Plaque Surgery for Peyronie's Disease
In Peyronie's disease, inelastic fibrous tissue is deposited on the walls (tunica albuginea) of the erection cylinders (corpora cavernosa). The fibrous tissue deposits are called "Peyronie's Plaques". Peyronie's plaques cause penile curvature and shortening.
In men having moderate to severe penile curvature but with good erection, the plaque may be incised or removed all together.
This leaves a gap that must be filled; "grating". A graft is a piece of tissue that is applied to fill up the gap.
This is a one-day surgery, requiring hospital stay for only a few hours. The patient is mobile the same day of surgery.
Success rate and outcome:
Removing the plaque will usually straighten the penis and restore length to a fair extent. The outcome is satisfactory in 70% of cases.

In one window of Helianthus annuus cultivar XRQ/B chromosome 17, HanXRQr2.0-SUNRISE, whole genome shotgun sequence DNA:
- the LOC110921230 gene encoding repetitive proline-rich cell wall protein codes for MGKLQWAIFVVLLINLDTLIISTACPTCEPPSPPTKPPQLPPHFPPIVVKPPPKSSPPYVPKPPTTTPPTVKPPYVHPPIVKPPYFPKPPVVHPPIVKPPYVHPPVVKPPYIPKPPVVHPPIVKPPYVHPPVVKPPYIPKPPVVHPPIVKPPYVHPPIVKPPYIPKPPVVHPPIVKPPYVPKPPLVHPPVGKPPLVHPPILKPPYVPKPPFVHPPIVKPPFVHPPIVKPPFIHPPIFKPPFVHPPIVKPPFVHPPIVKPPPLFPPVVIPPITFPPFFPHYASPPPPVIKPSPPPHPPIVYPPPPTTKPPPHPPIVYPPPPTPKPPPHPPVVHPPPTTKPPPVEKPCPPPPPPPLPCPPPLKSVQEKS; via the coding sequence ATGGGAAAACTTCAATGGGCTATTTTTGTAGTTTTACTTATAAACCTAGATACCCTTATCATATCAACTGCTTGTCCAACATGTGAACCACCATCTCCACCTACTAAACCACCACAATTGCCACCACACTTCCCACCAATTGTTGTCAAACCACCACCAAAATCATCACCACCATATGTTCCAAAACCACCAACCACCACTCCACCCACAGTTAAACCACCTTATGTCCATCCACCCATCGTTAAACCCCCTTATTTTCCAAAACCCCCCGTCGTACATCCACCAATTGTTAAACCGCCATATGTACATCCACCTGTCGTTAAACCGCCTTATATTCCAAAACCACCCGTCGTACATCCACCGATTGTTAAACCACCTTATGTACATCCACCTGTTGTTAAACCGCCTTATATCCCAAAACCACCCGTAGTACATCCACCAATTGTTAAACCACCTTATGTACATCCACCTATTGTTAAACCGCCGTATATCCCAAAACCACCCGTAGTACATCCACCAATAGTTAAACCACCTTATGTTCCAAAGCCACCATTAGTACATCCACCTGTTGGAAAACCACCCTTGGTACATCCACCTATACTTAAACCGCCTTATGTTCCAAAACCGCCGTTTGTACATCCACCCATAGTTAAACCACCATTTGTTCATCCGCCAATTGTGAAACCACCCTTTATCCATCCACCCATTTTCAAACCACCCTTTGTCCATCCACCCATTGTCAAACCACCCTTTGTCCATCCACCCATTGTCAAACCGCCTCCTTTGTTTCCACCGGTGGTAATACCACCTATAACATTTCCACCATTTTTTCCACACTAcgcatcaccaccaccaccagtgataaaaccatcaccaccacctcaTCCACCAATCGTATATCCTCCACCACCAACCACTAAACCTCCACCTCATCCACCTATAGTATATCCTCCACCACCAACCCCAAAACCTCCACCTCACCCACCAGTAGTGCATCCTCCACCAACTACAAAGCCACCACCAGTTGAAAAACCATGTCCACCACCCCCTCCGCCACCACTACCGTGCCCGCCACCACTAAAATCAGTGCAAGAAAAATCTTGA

In 30%, the following complications may occur:
- Contraction of the graft, leading to some degree of recurrence of curvature. Recurrence up to 30 degrees is acceptable since it will not hinder intercourse.
- Some decrease in the sensitivity of the penis may occur, but it commonly reverts to normal in most patients, in a few months
- Erectile dysfunction may occur in 30% of cases. If this happens, medical treatment for erectile dysfunction may be started. If the patient does not respond, a penile implant will restore excellent erection.